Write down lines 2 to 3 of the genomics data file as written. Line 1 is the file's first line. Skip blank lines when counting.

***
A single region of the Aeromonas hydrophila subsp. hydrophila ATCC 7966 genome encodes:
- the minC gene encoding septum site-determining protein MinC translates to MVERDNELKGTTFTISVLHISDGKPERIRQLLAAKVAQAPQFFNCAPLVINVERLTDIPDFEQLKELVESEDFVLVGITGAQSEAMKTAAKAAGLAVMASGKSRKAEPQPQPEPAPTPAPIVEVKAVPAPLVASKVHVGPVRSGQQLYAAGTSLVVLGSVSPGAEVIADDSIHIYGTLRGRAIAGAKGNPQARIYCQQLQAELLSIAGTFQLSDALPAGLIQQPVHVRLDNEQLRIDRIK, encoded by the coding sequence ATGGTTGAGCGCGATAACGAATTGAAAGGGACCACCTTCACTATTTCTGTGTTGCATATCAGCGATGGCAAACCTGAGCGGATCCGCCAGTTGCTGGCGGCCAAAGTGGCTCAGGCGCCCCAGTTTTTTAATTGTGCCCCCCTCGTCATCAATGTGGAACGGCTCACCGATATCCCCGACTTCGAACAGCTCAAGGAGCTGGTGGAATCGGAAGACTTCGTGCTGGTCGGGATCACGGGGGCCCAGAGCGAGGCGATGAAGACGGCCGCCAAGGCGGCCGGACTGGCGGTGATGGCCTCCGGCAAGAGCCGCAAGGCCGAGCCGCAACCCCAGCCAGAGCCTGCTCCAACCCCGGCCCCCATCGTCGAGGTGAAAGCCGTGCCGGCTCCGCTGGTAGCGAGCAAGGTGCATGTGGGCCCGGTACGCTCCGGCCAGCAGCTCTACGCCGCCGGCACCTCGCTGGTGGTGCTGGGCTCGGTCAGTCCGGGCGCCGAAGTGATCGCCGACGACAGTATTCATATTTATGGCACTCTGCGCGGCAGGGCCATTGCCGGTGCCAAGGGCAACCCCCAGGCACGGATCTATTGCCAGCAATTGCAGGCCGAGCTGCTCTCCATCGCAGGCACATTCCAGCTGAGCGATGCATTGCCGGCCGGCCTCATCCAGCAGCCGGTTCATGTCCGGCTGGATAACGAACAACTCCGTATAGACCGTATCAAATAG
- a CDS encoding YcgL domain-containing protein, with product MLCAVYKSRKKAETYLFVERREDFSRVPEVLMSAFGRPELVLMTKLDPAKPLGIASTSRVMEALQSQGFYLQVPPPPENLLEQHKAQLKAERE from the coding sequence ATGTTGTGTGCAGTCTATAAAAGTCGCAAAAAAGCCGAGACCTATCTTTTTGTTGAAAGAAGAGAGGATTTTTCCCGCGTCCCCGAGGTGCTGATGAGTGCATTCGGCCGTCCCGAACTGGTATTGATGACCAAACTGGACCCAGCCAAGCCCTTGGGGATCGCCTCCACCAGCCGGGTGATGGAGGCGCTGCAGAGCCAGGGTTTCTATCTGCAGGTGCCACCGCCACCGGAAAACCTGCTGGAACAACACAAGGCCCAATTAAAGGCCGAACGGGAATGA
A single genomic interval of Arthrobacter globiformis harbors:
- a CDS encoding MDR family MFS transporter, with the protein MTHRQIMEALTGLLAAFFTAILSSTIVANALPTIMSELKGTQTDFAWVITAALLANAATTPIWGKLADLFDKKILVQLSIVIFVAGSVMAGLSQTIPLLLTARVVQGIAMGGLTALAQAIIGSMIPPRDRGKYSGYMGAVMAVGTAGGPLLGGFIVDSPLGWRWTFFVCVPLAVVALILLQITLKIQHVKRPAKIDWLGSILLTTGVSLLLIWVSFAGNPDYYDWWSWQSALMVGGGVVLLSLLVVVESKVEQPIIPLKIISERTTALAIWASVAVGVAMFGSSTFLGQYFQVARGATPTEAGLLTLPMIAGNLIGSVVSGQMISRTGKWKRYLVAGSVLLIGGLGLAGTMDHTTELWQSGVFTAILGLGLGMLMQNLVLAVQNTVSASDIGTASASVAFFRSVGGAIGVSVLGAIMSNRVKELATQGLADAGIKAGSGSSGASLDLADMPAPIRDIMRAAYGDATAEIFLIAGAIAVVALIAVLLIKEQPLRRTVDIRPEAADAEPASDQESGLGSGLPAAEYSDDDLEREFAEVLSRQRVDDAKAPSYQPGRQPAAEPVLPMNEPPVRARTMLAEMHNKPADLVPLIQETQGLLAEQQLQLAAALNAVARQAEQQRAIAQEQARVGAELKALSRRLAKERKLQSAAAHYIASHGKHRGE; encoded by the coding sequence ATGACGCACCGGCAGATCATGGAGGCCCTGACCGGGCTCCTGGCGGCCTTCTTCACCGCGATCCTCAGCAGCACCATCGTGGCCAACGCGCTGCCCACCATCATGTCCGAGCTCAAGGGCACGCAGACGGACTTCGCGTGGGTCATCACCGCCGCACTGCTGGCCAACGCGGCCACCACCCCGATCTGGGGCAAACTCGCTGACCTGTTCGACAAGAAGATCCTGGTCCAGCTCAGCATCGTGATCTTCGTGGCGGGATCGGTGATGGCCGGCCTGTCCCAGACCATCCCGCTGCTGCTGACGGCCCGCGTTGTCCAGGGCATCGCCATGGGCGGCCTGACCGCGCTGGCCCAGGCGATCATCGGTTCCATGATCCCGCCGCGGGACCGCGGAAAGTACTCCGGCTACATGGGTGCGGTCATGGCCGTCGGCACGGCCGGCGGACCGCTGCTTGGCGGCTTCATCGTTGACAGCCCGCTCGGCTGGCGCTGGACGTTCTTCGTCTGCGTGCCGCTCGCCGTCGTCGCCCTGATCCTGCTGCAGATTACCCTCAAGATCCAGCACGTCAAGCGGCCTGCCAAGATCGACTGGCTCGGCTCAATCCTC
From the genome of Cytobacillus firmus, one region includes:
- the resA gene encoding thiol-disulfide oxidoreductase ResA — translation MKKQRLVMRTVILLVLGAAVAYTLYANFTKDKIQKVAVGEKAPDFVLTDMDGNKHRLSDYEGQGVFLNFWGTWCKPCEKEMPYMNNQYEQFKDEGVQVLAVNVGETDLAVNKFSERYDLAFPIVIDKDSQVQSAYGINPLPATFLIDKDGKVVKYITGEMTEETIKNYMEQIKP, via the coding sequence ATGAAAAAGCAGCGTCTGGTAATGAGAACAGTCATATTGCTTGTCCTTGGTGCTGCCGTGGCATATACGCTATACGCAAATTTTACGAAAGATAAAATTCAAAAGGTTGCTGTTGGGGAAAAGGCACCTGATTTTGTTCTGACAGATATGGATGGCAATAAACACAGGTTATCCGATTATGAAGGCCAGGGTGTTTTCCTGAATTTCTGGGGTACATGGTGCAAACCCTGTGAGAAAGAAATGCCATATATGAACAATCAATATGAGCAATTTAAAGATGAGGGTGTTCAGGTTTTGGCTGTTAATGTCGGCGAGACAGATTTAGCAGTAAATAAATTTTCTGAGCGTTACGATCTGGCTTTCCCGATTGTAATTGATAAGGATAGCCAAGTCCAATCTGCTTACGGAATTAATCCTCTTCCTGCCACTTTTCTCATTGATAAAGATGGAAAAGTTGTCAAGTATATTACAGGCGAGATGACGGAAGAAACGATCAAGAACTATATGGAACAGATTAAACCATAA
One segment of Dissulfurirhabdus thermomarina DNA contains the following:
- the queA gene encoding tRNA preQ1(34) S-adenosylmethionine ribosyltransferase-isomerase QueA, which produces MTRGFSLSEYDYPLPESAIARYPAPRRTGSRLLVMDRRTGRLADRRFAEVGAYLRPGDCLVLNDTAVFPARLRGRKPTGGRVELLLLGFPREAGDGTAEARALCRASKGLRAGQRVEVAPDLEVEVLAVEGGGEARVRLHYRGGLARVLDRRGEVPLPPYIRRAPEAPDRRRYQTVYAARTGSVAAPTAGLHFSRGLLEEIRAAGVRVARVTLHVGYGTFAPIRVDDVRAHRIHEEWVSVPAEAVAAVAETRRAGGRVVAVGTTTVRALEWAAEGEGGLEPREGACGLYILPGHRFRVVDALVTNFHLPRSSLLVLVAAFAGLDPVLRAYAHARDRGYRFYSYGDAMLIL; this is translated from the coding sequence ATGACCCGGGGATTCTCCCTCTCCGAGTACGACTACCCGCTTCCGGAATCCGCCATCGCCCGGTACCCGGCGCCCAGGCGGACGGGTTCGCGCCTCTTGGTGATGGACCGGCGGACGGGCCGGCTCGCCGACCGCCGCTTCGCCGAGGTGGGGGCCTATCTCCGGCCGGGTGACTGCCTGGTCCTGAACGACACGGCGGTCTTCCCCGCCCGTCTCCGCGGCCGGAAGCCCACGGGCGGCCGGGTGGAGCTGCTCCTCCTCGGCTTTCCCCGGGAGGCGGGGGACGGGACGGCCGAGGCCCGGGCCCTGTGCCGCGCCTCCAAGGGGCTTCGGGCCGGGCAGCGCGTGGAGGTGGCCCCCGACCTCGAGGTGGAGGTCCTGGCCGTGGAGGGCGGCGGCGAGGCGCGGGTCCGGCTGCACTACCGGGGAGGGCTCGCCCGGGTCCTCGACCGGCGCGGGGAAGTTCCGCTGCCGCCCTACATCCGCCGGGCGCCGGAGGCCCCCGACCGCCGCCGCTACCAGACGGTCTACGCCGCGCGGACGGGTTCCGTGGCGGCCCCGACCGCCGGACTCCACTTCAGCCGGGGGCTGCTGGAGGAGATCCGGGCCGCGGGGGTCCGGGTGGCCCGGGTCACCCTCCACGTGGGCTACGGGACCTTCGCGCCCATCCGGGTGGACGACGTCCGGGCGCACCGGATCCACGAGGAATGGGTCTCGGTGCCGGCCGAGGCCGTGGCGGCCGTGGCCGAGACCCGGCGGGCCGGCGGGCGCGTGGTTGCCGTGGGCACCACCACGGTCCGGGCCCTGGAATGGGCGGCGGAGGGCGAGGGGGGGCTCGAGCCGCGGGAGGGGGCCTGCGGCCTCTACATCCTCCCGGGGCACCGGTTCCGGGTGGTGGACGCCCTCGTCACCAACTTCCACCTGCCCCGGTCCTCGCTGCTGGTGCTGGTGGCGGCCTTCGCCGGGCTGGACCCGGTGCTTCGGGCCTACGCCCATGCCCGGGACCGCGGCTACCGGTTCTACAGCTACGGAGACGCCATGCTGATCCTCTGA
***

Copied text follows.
- the minC gene encoding septum site-determining protein MinC translates to MVERDNELKGTTFTISVLHISDGKPERIRQLLAAKVAQAPQFFNCAPLVINVERLTDIPDFEQLKELVESEDFVLVGITGAQSEAMKTAAKAAGLAVMASGKSRKAEPQPQPEPAPTPAPIVEVKAVPAPLVASKVHVGPVRSGQQLYAAGTSLVVLGSVSPGAEVIADDSIHIYGTLRGRAIAGAKGNPQARIYCQQLQAELLSIAGTFQLSDALPAGLIQQPVHVRLDNEQLRIDRIK, encoded by the coding sequence ATGGTTGAGCGCGATAACGAATTGAAAGGGACCACCTTCACTATTTCTGTGTTGCATATCAGCGATGGCAAACCTGAGCGGATCCGCCAGTTGCTGGCGGCCAAAGTGGCTCAGGCGCCCCAGTTTTTTAATTGTGCCCCCCTCGTCATCAATGTGGAACGGCTCACCGATATCCCCGACTTCGAACAGCTCAAGGAGCTGGTGGAATCGGAAGACTTCGTGCTGGTCGGGATCACGGGGGCCCAGAGCGAGGCGATGAAGACGGCCGCCAAGGCGGCCGGACTGGCGGTGATGGCCTCCGGCAAGAGCCGCAAGGCCGAGCCGCAACCCCAGCCAGAGCCTGCTCCAACCCCGGCCCCCATCGTCGAGGTGAAAGCCGTGCCGGCTCCGCTGGTAGCGAGCAAGGTGCATGTGGGCCCGGTACGCTCCGGCCAGCAGCTCTACGCCGCCGGCACCTCGCTGGTGGTGCTGGGCTCGGTCAGTCCGGGCGCCGAAGTGATCGCCGACGACAGTATTCATATTTATGGCACTCTGCGCGGCAGGGCCATTGCCGGTGCCAAGGGCAACCCCCAGGCACGGATCTATTGCCAGCAATTGCAGGCCGAGCTGCTCTCCATCGCAGGCACATTCCAGCTGAGCGATGCATTGCCGGCCGGCCTCATCCAGCAGCCGGTTCATGTCCGGCTGGATAACGAACAACTCCGTATAGACCGTATCAAATAG
- a CDS encoding YcgL domain-containing protein, with product MLCAVYKSRKKAETYLFVERREDFSRVPEVLMSAFGRPELVLMTKLDPAKPLGIASTSRVMEALQSQGFYLQVPPPPENLLEQHKAQLKAERE from the coding sequence ATGTTGTGTGCAGTCTATAAAAGTCGCAAAAAAGCCGAGACCTATCTTTTTGTTGAAAGAAGAGAGGATTTTTCCCGCGTCCCCGAGGTGCTGATGAGTGCATTCGGCCGTCCCGAACTGGTATTGATGACCAAACTGGACCCAGCCAAGCCCTTGGGGATCGCCTCCACCAGCCGGGTGATGGAGGCGCTGCAGAGCCAGGGTTTCTATCTGCAGGTGCCACCGCCACCGGAAAACCTGCTGGAACAACACAAGGCCCAATTAAAGGCCGAACGGGAATGA